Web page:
As Kate mentioned in her status update, one thing we have been working on for the past few months is naming in The Double. Some of the initial steps, questions, and problems in working with names were written about by Lena in her post from before our hiatus.
Not too long after that blog went up, however, we realized the way we were tagging names in the text wasn’t reflecting any of the nuance in meaning that is reflected in them or in their position in the text. Our tagging didn’t help us to think about or notice why and when, for example, Golyadkin is referred to as Mr. Golyadkin as opposed to Iakov Petrovich or “our hero” (наш герой) or “the well-intentioned Mr. Golyadkin” (благонамеренный господин Голядкин) or (my personal favorite) the “real Mr. Golyadkin well-known for his love to his neighbour” (известный любовию к ближнему настоящий господин Голядкин). So we did some poking around in the TEI Guidelines section on tagging names and started over.
But first, to understand what the big deal with names is, it’s helpful to revisit a couple of our initial questions about The Double. One of these questions was whether or not Dostoevsky gives Golyadkin any agency. Another, and perhaps the biggest one: is the double, our good friend Golyadkin Jr., real? Of course there are more that goes into answering these questions than just what a character is called (look out for upcoming blogposts about liminal spaces!), but names in Dostoevsky do reveal (and conceal) much about intentions, attitudes, relationships, and identities. Our document didn’t properly reflect that.
So, how could we create a document that did?
First, we decided to break down more or less “normal” names into their component parts. This meant that, contrary to our initial thoughts of not “having our processing tools get lost” in the weeds of all the different ways in which a character in The Double is named (see the first blog post on names), we now wanted the opposite: to get so into the details that by the end of it all we’d be as anxious about and as afraid of names as Golyadkin was when he first meets the double on that stormy St. Petersburg night: “Mr. Golyadkin knew this man thoroughly well; he even knew what he was called, knew his name; and yet, I repeat, not for anything, not for the greatest treasure in the world, would he have been willing to name him, or consented to declare that his Christian name was such-and-such, his patronymic and surname such-and-such.”
Our new process of name-tagging began with the most basic forms. “Iakov Petrovich Golyadkin,” for example, was no longer wrapped as a whole into one tag, but was now this:
As you can see, Golyadkin is still, of course, connected with the unique identifier (xml:id) of #gol, but as opposed to before, where all references to Golyadkin were tagged entirely the same, this tag is now different than Golyadkin referred to as “gospodin Golyadkin,” for example.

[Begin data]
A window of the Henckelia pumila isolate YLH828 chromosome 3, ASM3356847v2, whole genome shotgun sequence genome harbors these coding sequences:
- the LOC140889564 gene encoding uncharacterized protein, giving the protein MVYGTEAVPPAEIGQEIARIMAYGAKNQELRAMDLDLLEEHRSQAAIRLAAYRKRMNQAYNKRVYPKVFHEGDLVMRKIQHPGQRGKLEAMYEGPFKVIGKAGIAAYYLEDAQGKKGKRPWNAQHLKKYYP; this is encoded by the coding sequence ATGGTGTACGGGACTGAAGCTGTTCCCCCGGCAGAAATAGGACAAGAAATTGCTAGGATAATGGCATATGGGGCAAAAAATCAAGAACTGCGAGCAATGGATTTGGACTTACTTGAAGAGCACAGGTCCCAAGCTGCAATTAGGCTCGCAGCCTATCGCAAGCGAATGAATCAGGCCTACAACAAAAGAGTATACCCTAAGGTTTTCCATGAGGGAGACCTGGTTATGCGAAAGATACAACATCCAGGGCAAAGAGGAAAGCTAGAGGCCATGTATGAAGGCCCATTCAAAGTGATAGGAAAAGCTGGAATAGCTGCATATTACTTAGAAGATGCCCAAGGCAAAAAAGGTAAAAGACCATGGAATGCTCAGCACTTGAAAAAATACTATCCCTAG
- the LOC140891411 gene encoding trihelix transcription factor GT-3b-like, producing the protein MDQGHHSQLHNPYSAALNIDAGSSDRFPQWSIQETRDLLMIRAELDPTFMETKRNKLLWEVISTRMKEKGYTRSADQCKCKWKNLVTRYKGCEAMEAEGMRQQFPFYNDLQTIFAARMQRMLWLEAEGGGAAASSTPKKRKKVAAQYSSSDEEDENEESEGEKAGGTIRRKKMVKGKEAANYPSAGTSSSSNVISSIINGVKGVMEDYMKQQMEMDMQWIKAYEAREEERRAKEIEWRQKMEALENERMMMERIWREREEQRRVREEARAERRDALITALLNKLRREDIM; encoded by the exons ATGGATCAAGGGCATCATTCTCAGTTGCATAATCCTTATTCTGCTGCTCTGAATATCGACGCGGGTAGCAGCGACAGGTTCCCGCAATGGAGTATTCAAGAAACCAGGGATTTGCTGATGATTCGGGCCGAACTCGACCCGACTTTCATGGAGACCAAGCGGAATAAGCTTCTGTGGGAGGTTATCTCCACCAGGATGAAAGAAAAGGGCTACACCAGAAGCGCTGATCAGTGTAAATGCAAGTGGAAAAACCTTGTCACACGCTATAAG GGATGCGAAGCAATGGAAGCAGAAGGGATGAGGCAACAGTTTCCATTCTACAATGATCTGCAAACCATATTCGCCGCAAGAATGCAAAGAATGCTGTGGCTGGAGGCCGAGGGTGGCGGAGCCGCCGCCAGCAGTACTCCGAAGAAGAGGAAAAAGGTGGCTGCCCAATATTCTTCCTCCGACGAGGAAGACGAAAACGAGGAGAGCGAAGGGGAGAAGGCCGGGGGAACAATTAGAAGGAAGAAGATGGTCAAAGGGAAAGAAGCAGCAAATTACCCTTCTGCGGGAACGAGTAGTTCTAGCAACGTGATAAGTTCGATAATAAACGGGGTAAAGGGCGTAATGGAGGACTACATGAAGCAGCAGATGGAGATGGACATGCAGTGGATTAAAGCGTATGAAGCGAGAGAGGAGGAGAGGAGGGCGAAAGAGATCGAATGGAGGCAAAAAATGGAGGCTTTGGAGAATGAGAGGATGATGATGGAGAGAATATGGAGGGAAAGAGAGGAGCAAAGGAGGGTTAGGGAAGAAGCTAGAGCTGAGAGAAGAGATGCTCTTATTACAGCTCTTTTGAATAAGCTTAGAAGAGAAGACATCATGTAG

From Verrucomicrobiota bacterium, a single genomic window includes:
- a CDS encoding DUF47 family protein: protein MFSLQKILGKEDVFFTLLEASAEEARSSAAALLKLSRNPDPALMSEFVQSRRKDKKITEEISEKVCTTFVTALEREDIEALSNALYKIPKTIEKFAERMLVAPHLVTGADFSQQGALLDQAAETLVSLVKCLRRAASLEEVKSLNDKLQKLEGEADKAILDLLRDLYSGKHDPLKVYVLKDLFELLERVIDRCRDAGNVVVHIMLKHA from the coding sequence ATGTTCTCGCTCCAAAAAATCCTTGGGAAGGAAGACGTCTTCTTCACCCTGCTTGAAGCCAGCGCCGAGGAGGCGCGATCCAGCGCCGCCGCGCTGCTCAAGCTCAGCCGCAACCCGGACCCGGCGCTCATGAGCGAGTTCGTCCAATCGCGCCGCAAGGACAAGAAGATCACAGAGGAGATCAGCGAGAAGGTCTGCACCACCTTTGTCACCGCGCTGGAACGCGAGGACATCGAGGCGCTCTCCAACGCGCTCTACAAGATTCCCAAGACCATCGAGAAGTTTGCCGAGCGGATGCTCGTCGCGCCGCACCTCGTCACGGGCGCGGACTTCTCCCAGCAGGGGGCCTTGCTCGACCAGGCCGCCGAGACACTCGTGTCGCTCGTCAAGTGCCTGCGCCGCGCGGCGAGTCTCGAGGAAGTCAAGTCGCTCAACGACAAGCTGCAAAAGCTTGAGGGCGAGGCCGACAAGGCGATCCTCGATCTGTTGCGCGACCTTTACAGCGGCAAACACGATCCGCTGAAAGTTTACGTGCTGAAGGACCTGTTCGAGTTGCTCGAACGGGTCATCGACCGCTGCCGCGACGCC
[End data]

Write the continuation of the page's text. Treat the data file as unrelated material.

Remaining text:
We repeated this process for each character in the text. Our tags for “Petrushka,” for instance, while still referring to #pet, take into account the diminutive form, which is different from the few instances in The Double where Petrushka is called by something else. You can see that this type of more detailed naming leads to interesting questions: when does the narrator or a character refer to someone one by a certain name, and when by another, and why? Are the ways Golyadkin refers to the double, or Petrushka, or himself, as examples, consistent, or do they vary? What influences a change in naming conventions?
From the “normal” names we moved on to the much more raucous nicknames and epithets, which were not specially marked in any way in our first tagging of The Double. Tracking in what circumstances and how often nicknames or epithets appear was to pay closer attention to the scandal, the humor, the bitterness, the despair, and the self-deprecation that are characteristic of this text — and this was really where interpreting what role names play in identity, agency, intentions, and so on, begins to get interesting. In her next blog post, Lena will discuss these interpretations; for now, I point out only what “nickname” and “epithet” mean in our document.
A “nickname” is what we decided to tag as any non-normal name given by a character to another character. Nicknames (as opposed to epithets, which are plentiful) appear rarely in the text, which is an interesting fact in and of itself. As one example of a nickname, here is the double making fun of Golyadkin to impress a bunch of clerks:
An “epithet,” on the other hand, is any non-normal name that is given by the narrator to a character, and is much more prevalent in the text. The epithet was an exciting and sometimes tricky thing to work with, much for the same reason that tagging speech was exciting and tricky: where is the line between the narrator and Golyadkin? Going back to my favorite example, it appears that it is indeed the narrator who is calling Golyadkin the “real Mr. Golyadkin well-known for his love to his neighbor” — but this name is far more complicated in attitude, relationship, and identity than when the narrator refers to Golyadkin simply as “Mr. Golyadkin.” Maybe this is a moment where Golyadkin’s voice and judgements of himself have infected the narrator’s? Or perhaps the narrator is mocking Golyadkin, referring to him in this way with a sneer?
Either way, tagging our text to account for different aspects and certain kinds of names instead of just names in general invites questions and interpretations in ways our first document didn’t. Keep an eye out for Lena’s post, which will discuss these questions and interpretations in more detail.
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